Although the title of today's debate is broad, we are concentrating on Africa, because Africa lags behind. Like other noble Lords, my starting point was the analysis and proposals of the Commission for Africa. The commission very sensibly looked at education in the round and said that rather than simply concentrating on primary education it was necessary to look at secondary, vocational and higher education as part of the overall approach. The commission concluded:
The commission gave depressing evidence of why such an approach was necessary by noting that in many countries there was a chronic shortage of teachers. In Ghana, there were only 25 per cent of the necessary number of teachers, and in Lesotho merely a fifth. Even when there are teachers, they are often underqualified; in northern rural Namibia, only 40 per cent of teachers have teaching qualifications. As a result, the commission was clearly right in arguing that to boost the teaching force, the number of people progressing to and attaining higher education must increase. That is easier said than done, however.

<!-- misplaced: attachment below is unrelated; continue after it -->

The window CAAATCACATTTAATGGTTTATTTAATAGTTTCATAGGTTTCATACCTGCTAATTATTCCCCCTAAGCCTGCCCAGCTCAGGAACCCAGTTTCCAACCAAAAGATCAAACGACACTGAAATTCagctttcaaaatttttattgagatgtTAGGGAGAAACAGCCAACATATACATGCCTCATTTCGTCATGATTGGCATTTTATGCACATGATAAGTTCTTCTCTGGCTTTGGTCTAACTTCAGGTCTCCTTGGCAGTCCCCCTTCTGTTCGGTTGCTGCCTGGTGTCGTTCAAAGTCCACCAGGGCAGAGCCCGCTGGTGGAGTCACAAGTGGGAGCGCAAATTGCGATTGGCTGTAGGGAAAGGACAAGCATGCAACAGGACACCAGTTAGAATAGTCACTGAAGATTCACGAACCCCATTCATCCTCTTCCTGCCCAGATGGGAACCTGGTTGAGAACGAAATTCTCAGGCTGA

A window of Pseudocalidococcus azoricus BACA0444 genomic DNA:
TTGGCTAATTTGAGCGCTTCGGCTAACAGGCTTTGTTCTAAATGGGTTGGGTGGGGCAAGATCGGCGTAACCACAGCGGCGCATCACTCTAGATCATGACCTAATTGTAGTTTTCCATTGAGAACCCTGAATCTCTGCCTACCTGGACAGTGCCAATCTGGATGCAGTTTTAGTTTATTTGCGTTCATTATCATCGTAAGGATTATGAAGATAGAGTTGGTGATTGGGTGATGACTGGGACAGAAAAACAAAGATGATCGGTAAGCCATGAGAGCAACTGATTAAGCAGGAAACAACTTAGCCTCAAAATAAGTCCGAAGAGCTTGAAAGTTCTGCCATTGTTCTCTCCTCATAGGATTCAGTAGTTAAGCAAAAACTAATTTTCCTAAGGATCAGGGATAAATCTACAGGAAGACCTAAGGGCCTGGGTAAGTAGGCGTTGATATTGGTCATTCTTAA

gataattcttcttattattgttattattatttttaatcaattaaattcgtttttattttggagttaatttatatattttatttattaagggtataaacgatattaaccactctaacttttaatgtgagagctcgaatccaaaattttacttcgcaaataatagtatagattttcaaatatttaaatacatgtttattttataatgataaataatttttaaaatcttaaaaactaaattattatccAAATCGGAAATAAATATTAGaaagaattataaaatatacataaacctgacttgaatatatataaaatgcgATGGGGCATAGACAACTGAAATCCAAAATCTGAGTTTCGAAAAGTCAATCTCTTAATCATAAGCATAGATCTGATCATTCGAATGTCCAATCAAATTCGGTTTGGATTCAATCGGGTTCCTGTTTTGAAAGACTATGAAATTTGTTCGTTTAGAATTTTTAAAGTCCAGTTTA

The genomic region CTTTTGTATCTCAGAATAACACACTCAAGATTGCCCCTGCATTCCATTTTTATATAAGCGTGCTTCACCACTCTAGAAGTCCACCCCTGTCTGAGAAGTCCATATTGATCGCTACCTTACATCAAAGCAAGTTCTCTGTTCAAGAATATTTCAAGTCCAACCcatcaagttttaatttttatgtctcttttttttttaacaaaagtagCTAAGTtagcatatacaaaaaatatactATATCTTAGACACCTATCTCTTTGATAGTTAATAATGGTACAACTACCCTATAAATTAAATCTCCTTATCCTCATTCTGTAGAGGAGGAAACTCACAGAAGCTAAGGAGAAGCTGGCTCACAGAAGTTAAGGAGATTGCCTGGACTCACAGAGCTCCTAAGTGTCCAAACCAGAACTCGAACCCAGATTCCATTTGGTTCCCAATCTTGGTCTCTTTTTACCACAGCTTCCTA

I shall give an example of some of the problems and the efforts being made to overcome them by describing what is happening at the North-West University in South Africa. It is one of the more successful African countries economically and in other respects, so the problems encountered there are considerably less than in other parts of the continent, but they are very significant. I declare an interest as a trustee of the university's fundraising arm in the UK.
The North-West University was created out of the former Afrikaans Potchefstroom University and the black University of the North-West. That created a number of problems, as noble Lords can imagine, but one was the disparity of attainment of new students at the two parts of the university. Not surprisingly, the black students were less well prepared for university than their white counterparts; as a result, not only was the average attainment level on recruitment lower among black students but they had more difficulty in progressing beyond the first year and many as a result failed to complete the course. Problems were particularly acute in the standards of maths and science.